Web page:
This piece was originally published in Grist and appears here as part of our Climate Desk Partnership.
With Virginia and Pennsylvania clamoring to join, the Regional Greenhouse Gas Initiative, affectionately known as RGGI (pronounced “Reggie”), is becoming the coolest climate club on the East Coast. The program, which went into effect in 2009, places a cap on emissions from power plants across its 10 (soon to be 12) member states that tightens over time.
Carbon-wise, it’s proven to be a big success: By 2017, RGGI had already surpassed its 2020 goal of reducing emissions 45 percent below 2005 levels. A new study published in the peer-reviewed journal Environmental Health Perspectives on Wednesday shows the program has been a boon to public health, too.
While RGGI is designed to reduce CO2 emissions, it inevitably leads to reductions in other pollutants from power plants, like nitrogen oxides and sulfur dioxide. These gases react with other compounds in the atmosphere to form tiny, inhalable particles that are dangerous to human health.
For the new study, the researchers looked specifically at the health benefits for children and babies of reducing this “fine particulate matter,” as it’s called. They estimated that from 2009 to 2014, RGGI prevented more than 500 cases of childhood asthma, 112 preterm births, 98 cases of autism spectrum disorder, and 56 incidences of low birthweight. They also found that the amount of money saved by avoiding these and other childhood health impacts amounts to between $191 and $350 million. Even better, these benefits were not limited to participating states but were spread across neighboring states as well.
The new study builds on past research looking at the impact of RGGI primarily on adult health. A 2017 analysis by Abt Associates, a research firm, found that the reduction in particulate matter over the first five years RGGI was in effect prevented 300 to 830 premature deaths and saved between $3 and $8 billion in healthcare costs related to those deaths and a range of illnesses, including heart attacks, bronchitis, asthma, and drops in productivity such as lost work days due to poor air quality. But since 2017, new research on fine particulate matter has linked it to health burdens that were not investigated in the 2017 RGGI study. The new study aims to paint a more comprehensive picture of how RGGI has boosted public health, especially for children.
“As impressive as they are, these estimated benefits for children do not take into account their potential life-long consequences, so they are likely underestimates of the true benefits of this policy,” lead author Frederica Perera, a professor of environmental health sciences at Columbia’s Mailman School of Public Health, said in a statement. On top of that, the study does not take into account the health benefits of mitigating climate change, such as fewer heat-related illnesses. One area the authors identify for further research would be to see how these benefits are distributed across socioeconomic or racial groups, to evaluate whether RGGI is an effective policy response to environmental justice issues.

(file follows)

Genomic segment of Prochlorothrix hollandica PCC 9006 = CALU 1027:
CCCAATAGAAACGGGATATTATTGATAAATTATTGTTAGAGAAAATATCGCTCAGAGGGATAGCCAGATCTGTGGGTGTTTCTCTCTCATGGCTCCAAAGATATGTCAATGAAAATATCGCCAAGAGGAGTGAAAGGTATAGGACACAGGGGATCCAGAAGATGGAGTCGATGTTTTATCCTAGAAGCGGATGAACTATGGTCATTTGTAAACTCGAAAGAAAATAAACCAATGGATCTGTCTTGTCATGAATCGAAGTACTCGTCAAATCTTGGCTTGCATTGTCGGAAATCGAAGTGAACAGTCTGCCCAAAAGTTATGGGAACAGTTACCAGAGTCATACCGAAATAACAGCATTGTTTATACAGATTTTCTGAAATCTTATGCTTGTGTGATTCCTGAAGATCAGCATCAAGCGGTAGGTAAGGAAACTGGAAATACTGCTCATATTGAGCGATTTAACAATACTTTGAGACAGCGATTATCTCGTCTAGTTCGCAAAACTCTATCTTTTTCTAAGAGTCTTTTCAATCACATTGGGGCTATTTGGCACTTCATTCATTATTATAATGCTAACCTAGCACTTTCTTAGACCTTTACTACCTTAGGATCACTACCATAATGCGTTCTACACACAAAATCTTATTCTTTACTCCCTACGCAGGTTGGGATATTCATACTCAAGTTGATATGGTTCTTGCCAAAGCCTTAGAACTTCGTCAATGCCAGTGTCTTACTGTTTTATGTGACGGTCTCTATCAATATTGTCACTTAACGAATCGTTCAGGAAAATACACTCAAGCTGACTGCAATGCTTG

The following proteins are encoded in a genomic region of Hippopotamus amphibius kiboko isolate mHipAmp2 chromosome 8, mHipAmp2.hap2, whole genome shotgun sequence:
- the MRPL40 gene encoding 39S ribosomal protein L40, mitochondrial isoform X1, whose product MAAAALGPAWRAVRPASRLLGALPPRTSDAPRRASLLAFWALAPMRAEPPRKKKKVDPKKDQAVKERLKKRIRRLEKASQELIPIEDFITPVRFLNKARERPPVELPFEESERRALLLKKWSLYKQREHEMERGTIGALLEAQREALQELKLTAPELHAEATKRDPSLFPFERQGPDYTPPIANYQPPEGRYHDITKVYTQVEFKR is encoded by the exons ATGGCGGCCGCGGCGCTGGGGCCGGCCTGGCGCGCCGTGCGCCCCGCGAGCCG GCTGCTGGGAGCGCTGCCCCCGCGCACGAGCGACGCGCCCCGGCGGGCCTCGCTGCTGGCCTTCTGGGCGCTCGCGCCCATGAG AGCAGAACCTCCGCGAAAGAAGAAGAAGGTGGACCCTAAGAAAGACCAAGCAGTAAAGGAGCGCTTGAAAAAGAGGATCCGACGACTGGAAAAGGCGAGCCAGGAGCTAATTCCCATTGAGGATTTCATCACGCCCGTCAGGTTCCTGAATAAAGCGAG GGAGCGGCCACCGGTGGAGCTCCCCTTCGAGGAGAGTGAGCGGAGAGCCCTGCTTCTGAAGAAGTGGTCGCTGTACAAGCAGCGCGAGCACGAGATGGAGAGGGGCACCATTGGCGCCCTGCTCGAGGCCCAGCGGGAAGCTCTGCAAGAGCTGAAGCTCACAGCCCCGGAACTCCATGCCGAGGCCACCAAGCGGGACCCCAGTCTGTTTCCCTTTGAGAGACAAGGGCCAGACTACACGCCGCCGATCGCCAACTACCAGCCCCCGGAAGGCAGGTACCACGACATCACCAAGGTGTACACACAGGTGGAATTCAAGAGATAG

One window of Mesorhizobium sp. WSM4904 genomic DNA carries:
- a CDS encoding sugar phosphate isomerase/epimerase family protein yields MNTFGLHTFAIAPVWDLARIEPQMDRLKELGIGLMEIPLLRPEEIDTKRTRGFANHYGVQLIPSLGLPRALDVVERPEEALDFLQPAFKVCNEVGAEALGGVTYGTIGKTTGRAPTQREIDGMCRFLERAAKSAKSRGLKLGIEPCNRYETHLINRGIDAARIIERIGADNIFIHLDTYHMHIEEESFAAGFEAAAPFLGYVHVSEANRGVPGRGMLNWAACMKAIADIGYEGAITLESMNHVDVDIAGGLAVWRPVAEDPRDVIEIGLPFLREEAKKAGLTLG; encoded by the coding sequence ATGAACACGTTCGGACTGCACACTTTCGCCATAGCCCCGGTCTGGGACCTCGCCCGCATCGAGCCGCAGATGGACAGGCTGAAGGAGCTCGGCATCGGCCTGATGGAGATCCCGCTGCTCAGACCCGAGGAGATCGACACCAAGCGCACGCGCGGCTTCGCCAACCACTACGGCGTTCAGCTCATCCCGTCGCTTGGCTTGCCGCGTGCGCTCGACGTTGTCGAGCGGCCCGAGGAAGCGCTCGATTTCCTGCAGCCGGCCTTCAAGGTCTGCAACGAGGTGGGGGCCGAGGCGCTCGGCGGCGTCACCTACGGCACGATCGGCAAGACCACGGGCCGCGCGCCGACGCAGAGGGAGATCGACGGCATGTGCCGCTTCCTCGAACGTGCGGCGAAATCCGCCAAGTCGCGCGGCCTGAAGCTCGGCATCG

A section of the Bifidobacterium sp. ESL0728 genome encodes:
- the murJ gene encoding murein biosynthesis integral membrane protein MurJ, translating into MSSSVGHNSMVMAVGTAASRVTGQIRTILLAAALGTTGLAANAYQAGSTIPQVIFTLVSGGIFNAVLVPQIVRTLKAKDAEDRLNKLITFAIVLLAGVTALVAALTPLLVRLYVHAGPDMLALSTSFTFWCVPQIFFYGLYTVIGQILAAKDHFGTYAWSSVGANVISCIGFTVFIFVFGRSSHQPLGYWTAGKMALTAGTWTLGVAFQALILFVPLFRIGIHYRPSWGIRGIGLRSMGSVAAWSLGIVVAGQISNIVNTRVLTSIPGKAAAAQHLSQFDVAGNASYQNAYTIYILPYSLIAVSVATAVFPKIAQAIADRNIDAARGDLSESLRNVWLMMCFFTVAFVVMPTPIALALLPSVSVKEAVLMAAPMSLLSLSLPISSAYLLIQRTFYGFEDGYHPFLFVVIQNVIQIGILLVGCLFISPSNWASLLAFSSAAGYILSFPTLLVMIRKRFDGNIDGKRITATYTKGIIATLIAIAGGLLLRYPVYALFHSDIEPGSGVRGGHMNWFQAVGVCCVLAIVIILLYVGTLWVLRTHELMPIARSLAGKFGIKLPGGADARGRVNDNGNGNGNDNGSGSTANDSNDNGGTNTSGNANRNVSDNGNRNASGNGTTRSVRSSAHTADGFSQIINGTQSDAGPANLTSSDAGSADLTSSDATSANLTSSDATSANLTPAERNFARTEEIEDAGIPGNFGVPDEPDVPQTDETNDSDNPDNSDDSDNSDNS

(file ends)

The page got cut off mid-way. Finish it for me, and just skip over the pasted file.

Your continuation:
These benefits could easily be spread across the whole country if the Environmental Protection Agency (EPA) tightened its standards on particulate matter pollution under the Clean Air Act. But right now, the Trump administration is in the process of finalizing new standards that are … exactly the same as the old standards. Under the Clean Air Act, the EPA is supposed to review the science to make sure the standards protect public health, but the scientific advisory council tasked with doing this was fired by EPA administrator Andrew Wheeler. The council decided to meet and review the standards anyway, which were last updated in 2012. The council ultimately issued a letter last fall urging the EPA to enact stricter standards, which the agency ignored. The agency is currently going through 66,000 public comments submitted on the “new” rule, but it’s clearly on the list of items the Trump administration intends to push through by the end of the year.